PP: Can you briefly describe your workflow?

LT: I load. I tape the hell out of the camera. I shoot. I develop. I scan using a nice Epson film scanner. I clean up dust in Photoshop save a hi-res and make a lower res version for online use. It’s not very exciting as far as technical geekery goes. I wish it was. I like to do stuff with old close-up diopters and some homemade filters and sometimes I just fog the lens with my breath and wait for it to begin to dissipate or I lick the lens and slobber it up and then click. But my workflow doesn’t include must glamour. I’m old, my equipment is old…but I do have a 30-inch monitor and a 24 monitor at the office so I look pretty hi-tech. This Mac is sporting about 16 gb or ram so I can get some nice negative scans…


PP: What are some common questions or comments you receive from fans?

LT: I don’t know if I have fans. Honestly, I don’t. I have friends I have met online or photographers who say nice things but I don’t know if they are fans. I get a lot of newbie toy camera emails, I teach a couple Toy Camera workshops a year locally so I’m cool with sharing info and how-tos and camera mods. That’s a big thing, folks always want to know how to get close-ups with a toy camera since they only really focus down to about 3 feet. So as I said, I share what I know. I get a lot of comments about the politics. I’m liberal, I’m not militant or anything but I guess I offend some while sometimes saying things folks wish they could say or say in private. I like being that photoblog guy who rants like a lunatic. I’m cool with that. I hope though I that I have the photos to back it up in the end. The ones that might end up on a gallery wall or in a living room or something. Just being the town crier isn’t really what I want, I still want to be considered a decent photo artist. I think people connect with pictures of the kids despite my loud mouth or bad taste. So maybe that is a testament to the images.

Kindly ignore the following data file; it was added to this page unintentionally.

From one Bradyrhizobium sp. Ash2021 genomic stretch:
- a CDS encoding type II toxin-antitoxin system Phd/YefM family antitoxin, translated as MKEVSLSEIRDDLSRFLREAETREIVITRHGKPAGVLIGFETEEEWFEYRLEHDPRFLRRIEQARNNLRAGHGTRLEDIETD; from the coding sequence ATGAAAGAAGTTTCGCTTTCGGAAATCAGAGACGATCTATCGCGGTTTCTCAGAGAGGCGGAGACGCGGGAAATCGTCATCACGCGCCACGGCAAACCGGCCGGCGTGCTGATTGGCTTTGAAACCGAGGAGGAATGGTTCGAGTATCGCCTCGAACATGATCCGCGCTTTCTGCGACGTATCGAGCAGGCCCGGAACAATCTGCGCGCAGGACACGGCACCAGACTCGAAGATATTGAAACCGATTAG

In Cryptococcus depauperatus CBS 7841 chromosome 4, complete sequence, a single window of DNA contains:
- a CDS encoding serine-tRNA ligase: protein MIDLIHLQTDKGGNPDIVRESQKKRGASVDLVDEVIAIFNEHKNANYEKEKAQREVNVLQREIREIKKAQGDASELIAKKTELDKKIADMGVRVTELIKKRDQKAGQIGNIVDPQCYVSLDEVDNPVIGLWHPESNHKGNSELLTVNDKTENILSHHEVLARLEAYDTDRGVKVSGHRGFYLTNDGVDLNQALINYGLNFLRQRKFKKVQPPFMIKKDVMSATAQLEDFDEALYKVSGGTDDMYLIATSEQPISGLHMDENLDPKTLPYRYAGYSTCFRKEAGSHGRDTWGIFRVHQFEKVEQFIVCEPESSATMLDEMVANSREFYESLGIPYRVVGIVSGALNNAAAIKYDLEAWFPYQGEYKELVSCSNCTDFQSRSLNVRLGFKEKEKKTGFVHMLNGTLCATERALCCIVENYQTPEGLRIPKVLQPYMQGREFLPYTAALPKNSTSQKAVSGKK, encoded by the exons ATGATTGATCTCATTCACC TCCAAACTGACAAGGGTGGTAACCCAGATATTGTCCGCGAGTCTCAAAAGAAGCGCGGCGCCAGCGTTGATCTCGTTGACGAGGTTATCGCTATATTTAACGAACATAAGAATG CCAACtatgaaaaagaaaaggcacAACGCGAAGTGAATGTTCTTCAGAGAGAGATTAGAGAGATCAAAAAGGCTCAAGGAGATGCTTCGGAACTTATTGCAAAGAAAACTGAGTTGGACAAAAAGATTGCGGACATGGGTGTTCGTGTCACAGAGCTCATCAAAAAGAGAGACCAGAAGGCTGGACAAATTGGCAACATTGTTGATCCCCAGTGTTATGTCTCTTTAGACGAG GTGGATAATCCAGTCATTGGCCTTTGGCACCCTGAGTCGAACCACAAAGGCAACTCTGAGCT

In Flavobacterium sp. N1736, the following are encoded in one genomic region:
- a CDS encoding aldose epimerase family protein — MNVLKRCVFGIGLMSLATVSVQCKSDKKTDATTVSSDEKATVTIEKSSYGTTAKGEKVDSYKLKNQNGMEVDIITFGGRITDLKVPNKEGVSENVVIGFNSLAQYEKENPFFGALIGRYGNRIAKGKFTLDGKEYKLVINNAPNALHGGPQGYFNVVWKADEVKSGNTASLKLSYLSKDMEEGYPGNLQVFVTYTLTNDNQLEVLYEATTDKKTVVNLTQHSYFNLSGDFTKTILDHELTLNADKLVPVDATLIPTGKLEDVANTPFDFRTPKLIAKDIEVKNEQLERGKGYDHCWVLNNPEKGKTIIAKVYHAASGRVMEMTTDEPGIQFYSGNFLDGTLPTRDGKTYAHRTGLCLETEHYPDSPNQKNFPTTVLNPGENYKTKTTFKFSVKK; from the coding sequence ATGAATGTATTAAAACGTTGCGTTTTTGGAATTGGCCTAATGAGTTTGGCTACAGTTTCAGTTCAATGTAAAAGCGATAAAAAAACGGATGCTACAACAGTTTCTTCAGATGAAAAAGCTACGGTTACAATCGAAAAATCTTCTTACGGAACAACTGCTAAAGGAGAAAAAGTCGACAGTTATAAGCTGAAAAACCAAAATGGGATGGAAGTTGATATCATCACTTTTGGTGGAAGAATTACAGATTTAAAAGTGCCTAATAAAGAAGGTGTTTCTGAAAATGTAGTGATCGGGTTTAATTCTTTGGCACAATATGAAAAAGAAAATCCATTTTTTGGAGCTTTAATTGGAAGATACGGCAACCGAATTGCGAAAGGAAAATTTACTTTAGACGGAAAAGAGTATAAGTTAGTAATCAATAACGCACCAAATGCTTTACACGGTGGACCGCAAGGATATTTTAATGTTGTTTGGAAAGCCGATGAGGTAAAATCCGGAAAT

PP: What is the most annoying thing you’re asked?

LT: This happens more away from the web. It has to do with carrying around toy cameras. I have to explain them a lot. Taped up, plastic and cheap compared to the digi-nightmares that are all the rage. I get sick of explaining the “why?” and “what does it do?” questions about the toy cameras. I don’t mind if there is real curiosity and not just the typical “my ***** is bigger than yours” photographer talk. If it comes off as that, I usually just say, “they do the same thing yours does…just slower…and better.” I’m the same lovable asshole in person that I am on the web. I smile while cutting them off at the knees, so it’s not really annoying…it’s just an opportunity.


PP: Who are your favorite photographers?

LT: I consider myself a student. I’m learning every single day. I love so many shooters, so many artists. My favorite photographer, hands down, is Ralph Eugene Meatyard. He lived and worked here, in Lexington, Kentucky. They’re just so much to love about his work, the kids, the surrealism, the work ethic, the constant striving to establish photography as art. Had Meatyard been a New Yorker he might be considered one of the greatest photographers in the world during his life. But he was content to make his art in Kentucky and work as an optician. I mentioned Weston, again, incredible inspiration for me although I don’t try and shoot anything like him. I love Diane Arbus. I love Nancy Rexroth. Those are all name you know. Right now I love seeing what many of my online “friends” are doing. You’ve interviewed Shannon Richardson here, he’s phenomenal. I mentioned Warren Harold, Bill Vaccaro, Gary Moyer, Susan Burnstine, Annabelle Texter, Gordon Stettinius, they all continue to amaze me because of their vision and how it is transferred to their ongoing work. There’s so many others shooting today, all different styles. I’m not just boxed into toy camera photographers, Shen Wei, Otto K, Aline Smithson, Polly Chandler, Beck, Blake Andrews, Rocky Schenck, are all deliver imagery worthy of any wall. I’m not good at this because I love so much work and I’ll always forget someone who means something to me.

PP: Who is one person you would like to see interviewed by PetaPixel?

LT: I’m going with Gordon Stettinius. He seems to have something to say about things that I like.

PP: Anything else you would like to say to PetaPixel readers?

LT: Do as I say, not as I do… Shoot more, gripe less. And in all seriousness, thanks.